Indonesia has found China’s openness to its feedback on improving the Belt and Road Initiative highly encouraging” and is forecasting multibillion-dollar investments by Chinese firms in four regions earmarked as future growth drivers, the country’s investment minister Tom Lembong said.

Lembong, who heads the Indonesian Investment Coordinating Board (BKPM), said one suggestion he gave Beijing was to involve professionals who could structure fair and financially viable deals for its ambitious plan to boost global trade and connectivity.

To that end, the BKPM signed an agreement last week with Chinese investment bank CICC to scrutinise new belt and road investments into Indonesia, the Harvard-educated former banker said in an interview.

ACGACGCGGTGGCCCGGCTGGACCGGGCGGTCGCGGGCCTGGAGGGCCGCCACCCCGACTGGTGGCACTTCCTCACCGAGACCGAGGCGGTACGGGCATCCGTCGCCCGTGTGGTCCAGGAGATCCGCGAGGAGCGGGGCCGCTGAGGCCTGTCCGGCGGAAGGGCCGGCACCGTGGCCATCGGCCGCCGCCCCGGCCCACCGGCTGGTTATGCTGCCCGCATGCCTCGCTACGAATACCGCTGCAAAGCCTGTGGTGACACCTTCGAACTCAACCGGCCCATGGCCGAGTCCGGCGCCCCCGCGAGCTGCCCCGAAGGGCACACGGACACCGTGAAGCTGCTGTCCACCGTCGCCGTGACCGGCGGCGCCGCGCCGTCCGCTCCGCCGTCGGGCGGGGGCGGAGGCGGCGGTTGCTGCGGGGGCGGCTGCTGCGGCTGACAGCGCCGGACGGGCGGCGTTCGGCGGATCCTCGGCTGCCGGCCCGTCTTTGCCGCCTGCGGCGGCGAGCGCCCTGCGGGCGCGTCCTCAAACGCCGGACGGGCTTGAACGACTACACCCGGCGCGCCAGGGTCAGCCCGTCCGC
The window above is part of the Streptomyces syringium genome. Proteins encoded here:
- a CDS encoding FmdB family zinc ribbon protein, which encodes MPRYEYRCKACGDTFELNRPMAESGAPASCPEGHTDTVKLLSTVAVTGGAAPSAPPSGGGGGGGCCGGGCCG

“The ultimate vindication of the Belt and Road Initiative’s success is when projects can tap capital markets,” Lembong said on the sidelines of the second Belt and Road Forum, which he attended as part of a high-level Indonesian delegation led by vice-president Jusuf Kalla.

Kalla had discussions with Chinese President Xi Jinping and Vice-President Wang Qishan.

“I believe in the next five to 10 years, BRI will stimulate additional investment in probably tens of billions of dollars, and what both sides are trying to ensure now is the quality of investment, not just the quantity,” Lembong said.

Currently, China’s only belt and road project in ­resource-rich Indonesia is a US$6 ­billion high-speed rail connecting the capital Jakarta to the city of Bandung. Lembong had previously questioned the viability of the 142-km line and the lack of transparency around the project said to be funded mostly by a loan from government-controlled China Development Bank. The rail link has been plagued by land acquisition and other delays since it was launched two years ago.